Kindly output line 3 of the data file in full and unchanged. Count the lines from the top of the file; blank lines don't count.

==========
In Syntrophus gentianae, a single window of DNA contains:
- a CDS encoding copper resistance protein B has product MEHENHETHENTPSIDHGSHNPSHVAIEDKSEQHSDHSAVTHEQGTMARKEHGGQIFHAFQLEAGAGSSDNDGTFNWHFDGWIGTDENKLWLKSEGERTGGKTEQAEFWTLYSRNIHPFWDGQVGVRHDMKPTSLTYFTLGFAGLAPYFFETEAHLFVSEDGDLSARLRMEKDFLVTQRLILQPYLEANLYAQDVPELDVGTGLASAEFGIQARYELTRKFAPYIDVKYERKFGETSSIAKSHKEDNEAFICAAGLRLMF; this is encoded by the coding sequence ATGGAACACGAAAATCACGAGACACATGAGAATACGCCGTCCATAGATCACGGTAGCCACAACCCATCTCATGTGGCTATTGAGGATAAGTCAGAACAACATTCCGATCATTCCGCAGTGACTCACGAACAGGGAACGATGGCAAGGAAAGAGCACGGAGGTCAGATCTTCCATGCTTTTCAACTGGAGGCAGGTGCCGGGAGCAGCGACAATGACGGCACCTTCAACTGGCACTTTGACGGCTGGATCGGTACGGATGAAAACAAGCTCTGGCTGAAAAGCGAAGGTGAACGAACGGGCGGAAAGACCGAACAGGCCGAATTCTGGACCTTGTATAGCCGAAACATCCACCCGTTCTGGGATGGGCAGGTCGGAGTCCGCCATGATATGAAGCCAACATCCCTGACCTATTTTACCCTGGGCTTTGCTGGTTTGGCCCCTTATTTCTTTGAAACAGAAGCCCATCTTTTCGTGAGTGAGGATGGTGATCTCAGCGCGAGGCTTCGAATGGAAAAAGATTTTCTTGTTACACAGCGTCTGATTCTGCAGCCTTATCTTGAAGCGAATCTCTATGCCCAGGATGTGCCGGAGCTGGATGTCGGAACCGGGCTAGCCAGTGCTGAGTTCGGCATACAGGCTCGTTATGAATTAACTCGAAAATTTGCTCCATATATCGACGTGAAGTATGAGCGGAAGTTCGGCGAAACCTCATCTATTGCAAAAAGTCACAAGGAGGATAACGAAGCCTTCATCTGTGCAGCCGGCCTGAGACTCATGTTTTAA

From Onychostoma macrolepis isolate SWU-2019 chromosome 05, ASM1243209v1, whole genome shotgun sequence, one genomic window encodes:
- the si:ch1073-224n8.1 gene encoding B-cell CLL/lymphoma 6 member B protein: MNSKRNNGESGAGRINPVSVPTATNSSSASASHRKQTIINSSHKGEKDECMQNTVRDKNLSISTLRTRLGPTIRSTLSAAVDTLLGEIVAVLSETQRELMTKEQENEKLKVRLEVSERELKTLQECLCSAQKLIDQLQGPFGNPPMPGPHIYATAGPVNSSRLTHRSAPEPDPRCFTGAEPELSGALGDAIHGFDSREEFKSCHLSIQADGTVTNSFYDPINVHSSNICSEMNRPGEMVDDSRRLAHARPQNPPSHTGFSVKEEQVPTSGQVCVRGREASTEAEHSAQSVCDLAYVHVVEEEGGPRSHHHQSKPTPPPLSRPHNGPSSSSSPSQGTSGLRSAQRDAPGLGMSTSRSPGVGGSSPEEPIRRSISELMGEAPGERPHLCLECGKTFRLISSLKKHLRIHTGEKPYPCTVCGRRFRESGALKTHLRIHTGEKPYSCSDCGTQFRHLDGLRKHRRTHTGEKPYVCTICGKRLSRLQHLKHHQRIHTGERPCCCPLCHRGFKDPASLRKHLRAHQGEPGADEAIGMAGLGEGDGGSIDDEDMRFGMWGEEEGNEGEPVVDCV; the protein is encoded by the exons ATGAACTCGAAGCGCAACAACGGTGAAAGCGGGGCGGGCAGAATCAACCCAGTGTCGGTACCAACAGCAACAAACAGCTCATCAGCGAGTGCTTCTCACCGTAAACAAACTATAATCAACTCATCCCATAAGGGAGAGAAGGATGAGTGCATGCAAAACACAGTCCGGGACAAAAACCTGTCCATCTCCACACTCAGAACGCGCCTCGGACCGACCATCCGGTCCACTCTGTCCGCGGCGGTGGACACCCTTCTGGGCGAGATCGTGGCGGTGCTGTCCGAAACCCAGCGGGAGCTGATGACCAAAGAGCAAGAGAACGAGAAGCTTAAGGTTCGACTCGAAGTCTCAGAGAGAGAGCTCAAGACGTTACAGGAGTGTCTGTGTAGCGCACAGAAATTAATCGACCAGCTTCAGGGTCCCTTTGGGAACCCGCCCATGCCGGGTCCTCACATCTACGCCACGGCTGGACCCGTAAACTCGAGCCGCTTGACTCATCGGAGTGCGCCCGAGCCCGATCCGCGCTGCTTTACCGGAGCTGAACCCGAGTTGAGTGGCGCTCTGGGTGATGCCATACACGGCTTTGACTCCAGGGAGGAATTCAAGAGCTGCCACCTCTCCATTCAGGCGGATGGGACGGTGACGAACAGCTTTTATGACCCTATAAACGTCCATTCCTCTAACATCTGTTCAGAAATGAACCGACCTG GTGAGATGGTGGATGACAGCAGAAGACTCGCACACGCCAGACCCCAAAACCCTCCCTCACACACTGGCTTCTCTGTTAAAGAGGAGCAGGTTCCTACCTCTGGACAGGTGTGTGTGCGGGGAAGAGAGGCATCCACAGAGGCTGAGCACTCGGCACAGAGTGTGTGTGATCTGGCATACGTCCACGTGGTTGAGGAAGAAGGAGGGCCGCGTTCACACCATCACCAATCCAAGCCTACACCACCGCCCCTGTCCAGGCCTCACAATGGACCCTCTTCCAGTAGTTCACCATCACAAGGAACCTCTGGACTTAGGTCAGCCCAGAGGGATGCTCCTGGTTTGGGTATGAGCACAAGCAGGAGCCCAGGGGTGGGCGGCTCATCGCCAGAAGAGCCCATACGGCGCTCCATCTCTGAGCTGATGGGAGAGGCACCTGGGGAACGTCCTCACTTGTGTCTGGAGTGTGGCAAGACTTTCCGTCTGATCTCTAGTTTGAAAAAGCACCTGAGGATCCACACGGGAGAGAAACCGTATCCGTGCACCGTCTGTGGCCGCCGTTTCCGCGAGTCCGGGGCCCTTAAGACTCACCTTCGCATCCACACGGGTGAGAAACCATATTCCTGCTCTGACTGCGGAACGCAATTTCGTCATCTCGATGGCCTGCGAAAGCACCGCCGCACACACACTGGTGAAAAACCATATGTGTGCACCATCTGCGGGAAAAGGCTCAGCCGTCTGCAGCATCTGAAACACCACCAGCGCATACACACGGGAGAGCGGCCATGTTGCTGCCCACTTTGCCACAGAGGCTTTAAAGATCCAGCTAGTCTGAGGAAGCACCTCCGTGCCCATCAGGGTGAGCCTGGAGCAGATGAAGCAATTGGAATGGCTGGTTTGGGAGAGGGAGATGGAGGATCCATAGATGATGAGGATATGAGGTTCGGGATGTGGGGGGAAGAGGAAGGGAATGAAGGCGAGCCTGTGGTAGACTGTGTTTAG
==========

From Onychostoma macrolepis isolate SWU-2019 chromosome 05, ASM1243209v1, whole genome shotgun sequence, one genomic window encodes: